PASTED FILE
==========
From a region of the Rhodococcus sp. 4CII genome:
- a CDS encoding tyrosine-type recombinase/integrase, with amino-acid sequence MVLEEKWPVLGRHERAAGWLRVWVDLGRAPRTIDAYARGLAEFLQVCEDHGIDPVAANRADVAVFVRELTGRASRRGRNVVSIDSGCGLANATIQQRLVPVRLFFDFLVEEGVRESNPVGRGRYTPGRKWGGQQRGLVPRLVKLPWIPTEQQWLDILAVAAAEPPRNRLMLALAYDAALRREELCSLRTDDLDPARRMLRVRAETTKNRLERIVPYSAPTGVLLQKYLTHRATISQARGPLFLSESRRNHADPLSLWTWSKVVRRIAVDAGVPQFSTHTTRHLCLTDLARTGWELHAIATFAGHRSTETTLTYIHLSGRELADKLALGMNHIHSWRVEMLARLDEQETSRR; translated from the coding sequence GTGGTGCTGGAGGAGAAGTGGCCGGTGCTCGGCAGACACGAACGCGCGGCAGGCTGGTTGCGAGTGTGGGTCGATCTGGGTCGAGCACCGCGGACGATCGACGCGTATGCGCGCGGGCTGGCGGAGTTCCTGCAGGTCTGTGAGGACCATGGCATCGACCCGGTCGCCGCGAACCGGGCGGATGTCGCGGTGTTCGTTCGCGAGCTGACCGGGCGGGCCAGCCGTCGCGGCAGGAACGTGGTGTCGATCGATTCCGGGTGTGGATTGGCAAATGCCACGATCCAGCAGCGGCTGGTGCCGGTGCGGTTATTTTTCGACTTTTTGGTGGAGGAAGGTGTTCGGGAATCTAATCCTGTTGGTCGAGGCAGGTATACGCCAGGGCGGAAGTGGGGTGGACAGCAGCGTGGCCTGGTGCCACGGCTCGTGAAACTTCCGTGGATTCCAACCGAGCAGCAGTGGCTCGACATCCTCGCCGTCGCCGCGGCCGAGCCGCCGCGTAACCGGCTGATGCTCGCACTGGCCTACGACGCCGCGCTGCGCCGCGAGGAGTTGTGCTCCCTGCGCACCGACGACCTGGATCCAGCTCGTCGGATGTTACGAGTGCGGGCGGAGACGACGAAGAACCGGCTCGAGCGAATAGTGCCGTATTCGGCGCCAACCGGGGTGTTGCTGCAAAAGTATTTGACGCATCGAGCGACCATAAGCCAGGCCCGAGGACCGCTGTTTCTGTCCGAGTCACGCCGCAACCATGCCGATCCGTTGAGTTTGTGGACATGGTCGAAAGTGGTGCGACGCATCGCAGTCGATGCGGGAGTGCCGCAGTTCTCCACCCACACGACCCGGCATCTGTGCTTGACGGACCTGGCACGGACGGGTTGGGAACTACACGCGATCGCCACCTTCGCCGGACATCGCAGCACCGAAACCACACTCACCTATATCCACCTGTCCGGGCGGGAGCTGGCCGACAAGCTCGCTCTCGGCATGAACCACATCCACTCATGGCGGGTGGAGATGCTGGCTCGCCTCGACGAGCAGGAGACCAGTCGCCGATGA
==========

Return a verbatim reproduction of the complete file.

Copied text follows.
From a region of the Rhodococcus sp. 4CII genome:
- a CDS encoding tyrosine-type recombinase/integrase, with amino-acid sequence MVLEEKWPVLGRHERAAGWLRVWVDLGRAPRTIDAYARGLAEFLQVCEDHGIDPVAANRADVAVFVRELTGRASRRGRNVVSIDSGCGLANATIQQRLVPVRLFFDFLVEEGVRESNPVGRGRYTPGRKWGGQQRGLVPRLVKLPWIPTEQQWLDILAVAAAEPPRNRLMLALAYDAALRREELCSLRTDDLDPARRMLRVRAETTKNRLERIVPYSAPTGVLLQKYLTHRATISQARGPLFLSESRRNHADPLSLWTWSKVVRRIAVDAGVPQFSTHTTRHLCLTDLARTGWELHAIATFAGHRSTETTLTYIHLSGRELADKLALGMNHIHSWRVEMLARLDEQETSRR; translated from the coding sequence GTGGTGCTGGAGGAGAAGTGGCCGGTGCTCGGCAGACACGAACGCGCGGCAGGCTGGTTGCGAGTGTGGGTCGATCTGGGTCGAGCACCGCGGACGATCGACGCGTATGCGCGCGGGCTGGCGGAGTTCCTGCAGGTCTGTGAGGACCATGGCATCGACCCGGTCGCCGCGAACCGGGCGGATGTCGCGGTGTTCGTTCGCGAGCTGACCGGGCGGGCCAGCCGTCGCGGCAGGAACGTGGTGTCGATCGATTCCGGGTGTGGATTGGCAAATGCCACGATCCAGCAGCGGCTGGTGCCGGTGCGGTTATTTTTCGACTTTTTGGTGGAGGAAGGTGTTCGGGAATCTAATCCTGTTGGTCGAGGCAGGTATACGCCAGGGCGGAAGTGGGGTGGACAGCAGCGTGGCCTGGTGCCACGGCTCGTGAAACTTCCGTGGATTCCAACCGAGCAGCAGTGGCTCGACATCCTCGCCGTCGCCGCGGCCGAGCCGCCGCGTAACCGGCTGATGCTCGCACTGGCCTACGACGCCGCGCTGCGCCGCGAGGAGTTGTGCTCCCTGCGCACCGACGACCTGGATCCAGCTCGTCGGATGTTACGAGTGCGGGCGGAGACGACGAAGAACCGGCTCGAGCGAATAGTGCCGTATTCGGCGCCAACCGGGGTGTTGCTGCAAAAGTATTTGACGCATCGAGCGACCATAAGCCAGGCCCGAGGACCGCTGTTTCTGTCCGAGTCACGCCGCAACCATGCCGATCCGTTGAGTTTGTGGACATGGTCGAAAGTGGTGCGACGCATCGCAGTCGATGCGGGAGTGCCGCAGTTCTCCACCCACACGACCCGGCATCTGTGCTTGACGGACCTGGCACGGACGGGTTGGGAACTACACGCGATCGCCACCTTCGCCGGACATCGCAGCACCGAAACCACACTCACCTATATCCACCTGTCCGGGCGGGAGCTGGCCGACAAGCTCGCTCTCGGCATGAACCACATCCACTCATGGCGGGTGGAGATGCTGGCTCGCCTCGACGAGCAGGAGACCAGTCGCCGATGA